National Cancer InstituteBethesda Maryland

National Cancer InstituteBethesda Maryland

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Hakimi A.A.,Memorial Sloan Kettering Cancer CenterNew York New York | Ostrovnaya I.,Memorial Sloan Kettering Cancer CenterNew York New York | Jacobsen A.,Memorial Sloan Kettering Cancer CenterNew York New York | Susztak K.,University of Pennsylvania | And 13 more authors.
Cancer | Year: 2015

BACKGROUND: The exonic single-nucleotide variant rs11762213 located in the MET oncogene has recently been identified as a prognostic marker in clear cell renal cell carcinoma (ccRCC). This finding was validated with The Cancer Genome Atlas (TCGA) cohort, and the biologic implications were explored. METHODS: The genotype status for rs11762213 was available for 272 patients. Paired tumor-normal data, genomic data, and clinical information were acquired from ccRCC TCGA data sets. Cancer-specific survival (CSS) was analyzed with the competing risk method, and Cox proportional hazards regression was used for the analysis of the time to recurrence (TTR). Multivariate competing risk models were fitted to adjust for the validated Mayo Clinic Stage, Size, Grade, and Necrosis (SSIGN) score. RESULTS: The variant allele of rs11762213 was detected in 10.3% of the cohort. After adjustments for the SSIGN score, the risk allele remained a significant predictor for adverse CSS (hazard ratio [HR], 3.88; 95% confidence interval [CI], 1.99-7.56; P<.0001) and for TTR (OR, 2.97; 95% CI, 1.43-6.2; P=.003). The mapping of rs11762213 to regulatory regions within the genome suggested that it might affect a DNA enhancer region. RNA and protein sequencing data for MET did not reveal differences in steady-state expression with stratification by risk allele. CONCLUSIONS: The exonic MET variant rs11762213 is an independent predictor of adverse CSS and TTR in ccRCC and should be integrated into clinical practice for prognostic stratification. Genomic analysis suggests that the single-nucleotide polymorphism may affect an enhancer region located in the coding region of MET. Further biological mechanistic interrogation is currently underway. © 2015 American Cancer Society.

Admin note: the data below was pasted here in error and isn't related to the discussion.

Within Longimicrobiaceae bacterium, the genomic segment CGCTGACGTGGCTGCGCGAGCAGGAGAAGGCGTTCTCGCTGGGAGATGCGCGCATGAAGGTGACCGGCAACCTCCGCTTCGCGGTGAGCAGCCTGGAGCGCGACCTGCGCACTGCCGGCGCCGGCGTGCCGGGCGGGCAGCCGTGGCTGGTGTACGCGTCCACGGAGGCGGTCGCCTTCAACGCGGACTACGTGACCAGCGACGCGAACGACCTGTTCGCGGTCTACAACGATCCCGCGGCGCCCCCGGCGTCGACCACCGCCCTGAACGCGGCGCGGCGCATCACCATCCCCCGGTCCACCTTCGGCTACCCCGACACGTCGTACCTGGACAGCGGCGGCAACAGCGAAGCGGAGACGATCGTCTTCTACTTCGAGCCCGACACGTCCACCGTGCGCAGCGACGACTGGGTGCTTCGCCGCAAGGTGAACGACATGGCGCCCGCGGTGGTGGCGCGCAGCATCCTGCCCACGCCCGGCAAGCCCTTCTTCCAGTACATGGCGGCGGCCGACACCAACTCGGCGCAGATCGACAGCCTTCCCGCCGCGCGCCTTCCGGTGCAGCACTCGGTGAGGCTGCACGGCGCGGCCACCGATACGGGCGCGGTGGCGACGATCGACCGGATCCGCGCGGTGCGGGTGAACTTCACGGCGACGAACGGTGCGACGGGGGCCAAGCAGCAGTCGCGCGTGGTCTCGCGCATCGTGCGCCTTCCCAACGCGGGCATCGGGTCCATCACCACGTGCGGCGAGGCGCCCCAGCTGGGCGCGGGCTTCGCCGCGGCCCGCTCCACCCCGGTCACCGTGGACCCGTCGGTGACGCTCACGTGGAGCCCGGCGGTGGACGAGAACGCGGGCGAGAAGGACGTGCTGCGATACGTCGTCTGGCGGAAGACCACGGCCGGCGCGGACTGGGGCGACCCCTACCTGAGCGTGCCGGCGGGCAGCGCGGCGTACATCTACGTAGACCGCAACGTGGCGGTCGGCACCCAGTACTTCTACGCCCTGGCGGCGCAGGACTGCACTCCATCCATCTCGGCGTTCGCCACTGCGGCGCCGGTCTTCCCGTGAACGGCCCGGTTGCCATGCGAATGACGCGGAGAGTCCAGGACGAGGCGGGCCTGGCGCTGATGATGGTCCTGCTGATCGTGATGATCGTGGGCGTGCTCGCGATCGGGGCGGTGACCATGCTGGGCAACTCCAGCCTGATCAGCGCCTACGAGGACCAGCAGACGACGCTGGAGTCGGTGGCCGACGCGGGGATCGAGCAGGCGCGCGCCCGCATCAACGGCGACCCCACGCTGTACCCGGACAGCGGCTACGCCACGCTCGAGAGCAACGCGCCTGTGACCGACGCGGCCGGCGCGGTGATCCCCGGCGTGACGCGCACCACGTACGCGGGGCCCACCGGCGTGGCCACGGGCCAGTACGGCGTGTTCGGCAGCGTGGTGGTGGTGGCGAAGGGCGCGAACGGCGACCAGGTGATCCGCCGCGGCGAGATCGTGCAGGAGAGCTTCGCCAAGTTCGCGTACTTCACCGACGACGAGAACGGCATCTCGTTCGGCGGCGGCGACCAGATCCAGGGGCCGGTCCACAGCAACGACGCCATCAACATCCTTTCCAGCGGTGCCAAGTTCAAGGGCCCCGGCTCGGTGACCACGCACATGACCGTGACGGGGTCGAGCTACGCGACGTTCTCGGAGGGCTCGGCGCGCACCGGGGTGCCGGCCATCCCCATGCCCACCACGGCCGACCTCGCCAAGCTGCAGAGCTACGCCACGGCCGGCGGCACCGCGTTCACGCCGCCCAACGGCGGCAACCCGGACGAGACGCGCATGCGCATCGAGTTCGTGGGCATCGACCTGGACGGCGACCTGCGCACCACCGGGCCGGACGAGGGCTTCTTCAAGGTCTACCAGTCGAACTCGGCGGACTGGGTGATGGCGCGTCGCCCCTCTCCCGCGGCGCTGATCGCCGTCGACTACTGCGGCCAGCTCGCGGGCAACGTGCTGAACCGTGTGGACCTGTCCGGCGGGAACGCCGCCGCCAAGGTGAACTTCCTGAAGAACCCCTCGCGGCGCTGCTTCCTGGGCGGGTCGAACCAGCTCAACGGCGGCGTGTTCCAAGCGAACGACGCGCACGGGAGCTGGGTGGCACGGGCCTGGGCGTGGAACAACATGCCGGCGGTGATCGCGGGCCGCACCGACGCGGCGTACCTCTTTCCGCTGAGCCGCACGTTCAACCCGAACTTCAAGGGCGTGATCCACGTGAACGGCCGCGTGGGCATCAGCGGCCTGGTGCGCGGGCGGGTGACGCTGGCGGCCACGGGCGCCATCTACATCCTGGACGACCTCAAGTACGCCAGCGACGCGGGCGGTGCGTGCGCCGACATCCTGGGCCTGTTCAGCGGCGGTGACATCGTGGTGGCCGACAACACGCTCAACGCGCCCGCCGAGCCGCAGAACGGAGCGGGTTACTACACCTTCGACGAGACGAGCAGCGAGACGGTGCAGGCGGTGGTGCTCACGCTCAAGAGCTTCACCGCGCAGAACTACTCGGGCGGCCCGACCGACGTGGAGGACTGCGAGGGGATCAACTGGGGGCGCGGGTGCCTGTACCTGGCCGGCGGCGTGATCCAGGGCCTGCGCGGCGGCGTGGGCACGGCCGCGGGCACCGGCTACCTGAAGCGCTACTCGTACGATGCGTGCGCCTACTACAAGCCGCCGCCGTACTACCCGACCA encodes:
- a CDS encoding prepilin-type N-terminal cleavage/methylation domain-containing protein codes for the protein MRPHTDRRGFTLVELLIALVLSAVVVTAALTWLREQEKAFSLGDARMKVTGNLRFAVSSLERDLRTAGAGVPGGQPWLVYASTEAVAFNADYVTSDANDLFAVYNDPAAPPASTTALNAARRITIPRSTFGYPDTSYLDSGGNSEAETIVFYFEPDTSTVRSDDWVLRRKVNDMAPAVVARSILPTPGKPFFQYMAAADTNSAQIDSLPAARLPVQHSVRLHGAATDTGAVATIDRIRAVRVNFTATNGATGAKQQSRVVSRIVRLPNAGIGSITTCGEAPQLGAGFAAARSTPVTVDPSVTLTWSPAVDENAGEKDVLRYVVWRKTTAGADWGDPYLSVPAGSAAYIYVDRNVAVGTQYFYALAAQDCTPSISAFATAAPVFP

Harris P.,National Cancer InstituteBethesda Maryland | Ivy S.P.,National Cancer InstituteBethesda Maryland
Cancer | Year: 2016

BACKGROUND: Dermatologic adverse events (AEs) can be key determinants of overall drug tolerability and of the maximum tolerated and recommended phase 2 doses in phase 1 trials. The authors present the largest dedicated analysis of dermatologic AEs on phase 1 trials to date. METHODS: Data from a prospectively maintained database of patients with solid tumors who were enrolled onto Cancer Therapeutics Evaluation Program (CTEP)-sponsored phase 1 trials of cytotoxic or molecularly targeted agents (MTAs) from 2000 to 2010 were analyzed. Cumulative incidence, site, and type of drug-related dermatologic AEs were described and compared. The timing of worst drug-related dermatologic AEs was summarized. RESULTS: In total, 3517 patients with solid tumors and 6165 unique, drug-related dermatologic AEs were analyzed, including 1545 patients on MTA-only trials, 671 on cytotoxic-only trials, and 1392 on combination MTA and cytotoxic trials. Of 1270 patients who had drug-related dermatologic events, the timing of the worst AE was as follows: 743 (cycle 1), 303 (cycle 2), and 224 (cycle 3 or later). Although the cumulative incidence of grade ≥3 drug-related AEs increased to 2.4% by cycle 6, it was only 1.6% at the end of cycle 1. The cumulative incidence of drug-related AEs was highest in patients who received MTA-only therapy (P<.001) and differed by dose level (P<.001). In patients who received MTA-only therapy, drug-related AEs were most common for combination kinase inhibitor-containing therapy (P<.001). CONCLUSIONS: A substantial proportion of drug-related dermatologic AEs occur after the traditional dose-limiting toxicity monitoring period of phase 1 clinical trials. Future designs should account for late toxicities. © 2016 American Cancer Society.

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